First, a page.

Mavericks rescue team trains for big surf

Mavericks always puts on a show when big swells track toward the San Mateo County coast. 

Each wave presents a gamble that rewards skilled surfers with the thrill of a lifetime or severe punishment leading to imminent danger. 

While the amazing rides highlight each surf day, a safety team has been emerging over the past six years. 

The Mavericks Rescue Team is a tight-knit group of eight volunteer locals sharing a passion for the ocean. They devote their time and energy to learning more about the best rescue practices in big surf.

Frank Quirarte is the team manager.  He has been patrolling the Mavericks area since the late '90s.

"We train every year as much as possible," said Quiarte.  "Every surf session out there is a training session for us. It does take a certain skill and choreography to it.  It's something we have mastered over the years."

The team utilizes personal watercraft and rescue sleds on a surf day. Since Mavericks is in a marine sanctuary, personal watercrafts are only allowed under high surf conditions in the winter. 

While the ocean might resemble chaos, they have a strategy to maneuver in and out of danger.

"When someone does fall, and someone is going in for a pickup…we always have someone else shadowing, so that if they miss them there is always someone else in a position to get them," said rescue operator Parker Guy.

Kyle Marty is another rescue operator.  While he says the environment can be intense, he also finds calmness in the ocean. "There is crazy stuff happening all around you," said Marty.  "If you can just keep your mental headspace calm and clear…slow down when everyone else is speeding up."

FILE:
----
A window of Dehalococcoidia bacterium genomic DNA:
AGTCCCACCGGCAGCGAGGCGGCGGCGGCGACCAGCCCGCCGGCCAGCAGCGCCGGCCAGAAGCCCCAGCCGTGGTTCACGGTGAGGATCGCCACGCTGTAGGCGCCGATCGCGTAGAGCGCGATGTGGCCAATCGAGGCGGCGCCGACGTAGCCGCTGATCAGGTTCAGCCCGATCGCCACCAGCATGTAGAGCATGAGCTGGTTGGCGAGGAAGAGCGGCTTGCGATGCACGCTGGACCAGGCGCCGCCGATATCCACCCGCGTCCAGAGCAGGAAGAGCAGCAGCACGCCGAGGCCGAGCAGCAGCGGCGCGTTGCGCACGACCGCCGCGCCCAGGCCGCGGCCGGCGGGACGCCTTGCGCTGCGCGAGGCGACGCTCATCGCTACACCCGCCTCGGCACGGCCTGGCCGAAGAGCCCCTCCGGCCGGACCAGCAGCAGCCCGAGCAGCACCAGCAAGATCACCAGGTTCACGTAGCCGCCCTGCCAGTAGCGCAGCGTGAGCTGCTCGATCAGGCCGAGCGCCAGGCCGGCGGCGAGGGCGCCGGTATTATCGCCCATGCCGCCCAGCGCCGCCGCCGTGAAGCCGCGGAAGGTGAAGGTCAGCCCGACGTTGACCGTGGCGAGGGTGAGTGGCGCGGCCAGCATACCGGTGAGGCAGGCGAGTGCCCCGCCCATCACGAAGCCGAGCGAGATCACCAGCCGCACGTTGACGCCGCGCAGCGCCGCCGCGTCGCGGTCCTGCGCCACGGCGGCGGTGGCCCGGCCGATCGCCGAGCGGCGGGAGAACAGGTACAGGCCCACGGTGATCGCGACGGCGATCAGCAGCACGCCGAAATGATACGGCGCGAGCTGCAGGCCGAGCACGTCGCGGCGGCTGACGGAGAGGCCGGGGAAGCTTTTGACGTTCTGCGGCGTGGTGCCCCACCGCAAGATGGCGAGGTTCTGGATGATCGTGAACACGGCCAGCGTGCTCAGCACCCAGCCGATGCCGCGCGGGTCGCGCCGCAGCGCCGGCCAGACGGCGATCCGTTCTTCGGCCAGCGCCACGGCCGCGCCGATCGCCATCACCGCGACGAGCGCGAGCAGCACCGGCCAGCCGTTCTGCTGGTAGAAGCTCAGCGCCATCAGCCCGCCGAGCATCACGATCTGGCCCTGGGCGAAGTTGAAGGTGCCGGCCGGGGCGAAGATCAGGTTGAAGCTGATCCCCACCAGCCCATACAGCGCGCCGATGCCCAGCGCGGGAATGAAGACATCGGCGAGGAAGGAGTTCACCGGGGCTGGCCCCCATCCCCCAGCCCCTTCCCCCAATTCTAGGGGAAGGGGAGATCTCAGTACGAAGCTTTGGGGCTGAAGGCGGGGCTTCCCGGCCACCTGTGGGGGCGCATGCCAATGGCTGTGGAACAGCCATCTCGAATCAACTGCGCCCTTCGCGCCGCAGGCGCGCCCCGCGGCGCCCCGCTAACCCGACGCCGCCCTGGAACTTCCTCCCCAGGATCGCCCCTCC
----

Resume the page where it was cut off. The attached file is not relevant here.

Each incoming swell is unique and introduces new challenges.  Preparation never stops.

"We usually don't get much sleep the night before a big swell," said Drake Stanley.  "Half of that is just watching the wind and the weather." 

While safety crews are working in the dangerous conditions in the surf zone, there is another set of eyes positioned on a cliff that overlooks Mavericks. 

Eric W. Nelson is the designated wave spotter. He hikes up a cliff with camera gear and a radio.

"My running joke is that I am afraid of water and I am afraid to swim," said Nelson. 

He asked the team if he could help out.  They positioned Nelson on the cliff to keep an eye on the action. After waves roll through, there can be a lot to survey.  Eric paints the big picture that only he can see. There is constant communication with team members offshore and the Pillar Point Harbor Patrol.

"We had a set wave come through about six or seven waves in the set and four of the guys got taken out," said Nelson. "The rescue guys thought that there were 3 surfers going through the rocks and I was able to spot that fourth guy."

Taylor Paul, an experienced surfer from San Francisco, was on the rescue sled after a bad fall in 2023.

"I was so out of breath," said Paul.  "I was just going to let the waves take me through the rocks."

During the rescue, after coughing up blood, Taylor could hear the radio chatter, and he realized he was being watched from the beginning.

"They were coordinating where they were going to pick me up and if I was okay and where I was," Paul said. "It struck me how professional the whole thing was and how on it those guys are."

When the waves go flat, the team stays busy.   Unified with other local agencies, they lead a free water safety summit every fall to educate the public.  The whole community is invited, ranging from expert surfers to casual beach visitors.

Cary Smith is a training officer with the Pillar Point Harbor Patrol.  He works closely with the Mavericks Safety Team to coordinate the annual event.

"The Mavericks Water Safety Summit is the opportunity for the agencies to get together with the surfers and the water patrol to all share stories and create a climate of understanding of what to do when there is a rescue," said Smith.

From 2 feet to 20 feet, their ocean safety outreach is making a difference in the community.

"I'm proud of these guys for sure - 100 percent," Quiarte said.  "Just the dedication that they put in.  It's not an easy task."

"Just experiencing those amazingly giant, crazy and beautiful deadly waves that come through here is part of what makes us love what we do," said Stanley.